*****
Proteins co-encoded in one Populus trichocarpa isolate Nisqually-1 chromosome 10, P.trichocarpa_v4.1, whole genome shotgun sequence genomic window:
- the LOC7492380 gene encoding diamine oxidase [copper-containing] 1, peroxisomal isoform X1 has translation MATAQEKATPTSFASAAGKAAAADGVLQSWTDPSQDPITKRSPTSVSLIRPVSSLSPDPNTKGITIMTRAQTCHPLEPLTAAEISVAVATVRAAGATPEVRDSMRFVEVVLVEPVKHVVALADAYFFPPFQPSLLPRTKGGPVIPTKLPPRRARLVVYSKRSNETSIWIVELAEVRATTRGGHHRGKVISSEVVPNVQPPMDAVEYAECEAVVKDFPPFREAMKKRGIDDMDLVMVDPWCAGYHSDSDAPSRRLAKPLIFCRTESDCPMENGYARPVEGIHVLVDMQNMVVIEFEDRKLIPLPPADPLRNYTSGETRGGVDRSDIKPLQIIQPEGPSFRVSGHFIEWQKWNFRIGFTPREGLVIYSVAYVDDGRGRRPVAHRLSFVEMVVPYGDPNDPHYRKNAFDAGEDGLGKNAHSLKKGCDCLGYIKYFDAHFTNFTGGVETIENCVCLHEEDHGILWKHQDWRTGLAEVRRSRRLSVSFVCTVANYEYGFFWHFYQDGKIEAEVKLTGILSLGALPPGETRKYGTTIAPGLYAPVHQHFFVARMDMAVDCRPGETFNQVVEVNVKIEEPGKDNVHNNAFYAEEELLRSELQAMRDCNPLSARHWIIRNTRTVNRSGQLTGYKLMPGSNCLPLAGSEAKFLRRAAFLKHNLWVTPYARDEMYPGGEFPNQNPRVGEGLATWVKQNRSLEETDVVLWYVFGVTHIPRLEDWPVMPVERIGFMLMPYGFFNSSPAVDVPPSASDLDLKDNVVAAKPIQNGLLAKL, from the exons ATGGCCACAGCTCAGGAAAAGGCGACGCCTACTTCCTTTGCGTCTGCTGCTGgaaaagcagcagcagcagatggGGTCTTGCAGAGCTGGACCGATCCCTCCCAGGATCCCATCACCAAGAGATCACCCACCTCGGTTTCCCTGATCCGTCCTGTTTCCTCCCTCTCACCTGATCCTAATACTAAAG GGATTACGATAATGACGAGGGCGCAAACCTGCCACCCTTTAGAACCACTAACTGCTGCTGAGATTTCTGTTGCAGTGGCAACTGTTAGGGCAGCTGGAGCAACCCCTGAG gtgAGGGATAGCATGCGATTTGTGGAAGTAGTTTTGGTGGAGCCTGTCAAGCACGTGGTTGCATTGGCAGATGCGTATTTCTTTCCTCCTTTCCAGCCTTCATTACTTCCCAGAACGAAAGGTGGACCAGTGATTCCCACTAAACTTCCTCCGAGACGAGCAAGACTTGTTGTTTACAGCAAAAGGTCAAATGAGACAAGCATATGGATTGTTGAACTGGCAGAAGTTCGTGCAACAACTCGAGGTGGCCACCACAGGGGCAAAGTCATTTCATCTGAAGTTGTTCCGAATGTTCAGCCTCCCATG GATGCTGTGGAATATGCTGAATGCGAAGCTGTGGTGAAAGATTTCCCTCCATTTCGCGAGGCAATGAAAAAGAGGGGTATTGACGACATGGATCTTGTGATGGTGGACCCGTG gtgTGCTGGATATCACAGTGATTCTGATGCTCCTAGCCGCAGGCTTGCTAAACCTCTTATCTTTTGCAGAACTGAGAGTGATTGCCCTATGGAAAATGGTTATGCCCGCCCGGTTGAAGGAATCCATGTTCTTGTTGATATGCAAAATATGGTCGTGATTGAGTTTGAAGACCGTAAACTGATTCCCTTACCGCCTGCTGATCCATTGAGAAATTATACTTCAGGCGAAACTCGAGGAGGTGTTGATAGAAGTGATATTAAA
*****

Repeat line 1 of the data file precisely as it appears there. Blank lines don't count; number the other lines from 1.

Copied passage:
Proteins co-encoded in one Populus trichocarpa isolate Nisqually-1 chromosome 10, P.trichocarpa_v4.1, whole genome shotgun sequence genomic window: